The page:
(Instituto de Agroquimica y Tecnologia de Alimentos, Spain)

"Open access journals have become a fundamental tool for students, researchers, patients and the general public. Many people from institutions which do not have library or cannot afford to subscribe scientific journals benefit of them on a daily basis. The articles are among the best and cover most scientific areas."


M. Bendandi
(University Clinic of Navarre, Spain)

"These journals provide researchers with a platform for rapid, open access scientific communication. The articles are of high quality and broad scope."


Peter Chiba
(University of Vienna, Austria)

"Open access journals are probably one of the most important contributions to promote and diffuse science worldwide."


Jaime Sampaio
(University of Trás-os-Montes e Alto Douro, Portugal)

"Open access journals make up a new and rather revolutionary way to scientific publication. This option opens several quite interesting possibilities to disseminate openly and freely new knowledge and even to facilitate interpersonal communication among scientists."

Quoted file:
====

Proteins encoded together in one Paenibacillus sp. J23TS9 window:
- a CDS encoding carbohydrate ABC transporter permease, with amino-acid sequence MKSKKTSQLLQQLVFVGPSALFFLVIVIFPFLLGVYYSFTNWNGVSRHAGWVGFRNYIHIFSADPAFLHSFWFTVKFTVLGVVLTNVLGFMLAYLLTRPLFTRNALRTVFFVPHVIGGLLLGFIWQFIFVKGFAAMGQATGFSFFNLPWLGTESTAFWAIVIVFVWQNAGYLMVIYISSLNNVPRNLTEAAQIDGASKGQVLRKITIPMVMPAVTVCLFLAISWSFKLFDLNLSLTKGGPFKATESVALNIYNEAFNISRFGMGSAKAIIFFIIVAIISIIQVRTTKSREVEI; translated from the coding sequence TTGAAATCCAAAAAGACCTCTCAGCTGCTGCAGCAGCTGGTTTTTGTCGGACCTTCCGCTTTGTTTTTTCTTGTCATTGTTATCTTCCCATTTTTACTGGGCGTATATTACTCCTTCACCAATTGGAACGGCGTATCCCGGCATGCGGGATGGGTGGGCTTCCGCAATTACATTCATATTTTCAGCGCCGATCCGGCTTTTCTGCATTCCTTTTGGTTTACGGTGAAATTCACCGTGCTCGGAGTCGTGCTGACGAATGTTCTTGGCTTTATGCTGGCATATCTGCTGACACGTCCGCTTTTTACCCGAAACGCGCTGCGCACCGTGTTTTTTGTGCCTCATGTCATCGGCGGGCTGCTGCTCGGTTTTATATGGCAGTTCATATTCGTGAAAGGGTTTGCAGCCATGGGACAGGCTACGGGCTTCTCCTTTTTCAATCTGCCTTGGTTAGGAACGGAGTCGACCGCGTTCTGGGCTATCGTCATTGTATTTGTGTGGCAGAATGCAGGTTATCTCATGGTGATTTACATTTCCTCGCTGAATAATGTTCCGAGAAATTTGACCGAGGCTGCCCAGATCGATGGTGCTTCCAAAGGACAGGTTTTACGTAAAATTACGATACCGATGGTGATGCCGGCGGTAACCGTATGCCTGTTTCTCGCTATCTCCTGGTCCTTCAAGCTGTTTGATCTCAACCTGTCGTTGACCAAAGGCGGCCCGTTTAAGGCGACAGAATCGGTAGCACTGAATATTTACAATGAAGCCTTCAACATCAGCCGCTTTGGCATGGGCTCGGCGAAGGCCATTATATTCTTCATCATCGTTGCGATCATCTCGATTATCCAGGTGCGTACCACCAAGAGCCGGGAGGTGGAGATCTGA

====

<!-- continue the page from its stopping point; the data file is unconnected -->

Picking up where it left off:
Eduardo A. Castro
(INIFTA, Argentina)

"Open access journals are freely available online throughout the world, for you to read, download, copy, distribute, and use. The articles published in the open access journals are high quality and cover a wide range of fields."


Kenji Hashimoto
(Chiba University, Japan)

"Open Access journals offer an innovative and efficient way of publication for academics and professionals in a wide range of disciplines. The papers published are of high quality after rigorous peer review and they are Indexed in: major international databases. I read Open Access journals to keep abreast of the recent development in my field of study."


Daniel Shek
(Chinese University of Hong Kong, Hong Kong)

"It is a modern trend for publishers to establish open access journals. Researchers, faculty members, and students will be greatly benefited by the new journals of Bentham Science Publishers Ltd. in this category."


Jih Ru Hwu
(National Central University, Taiwan)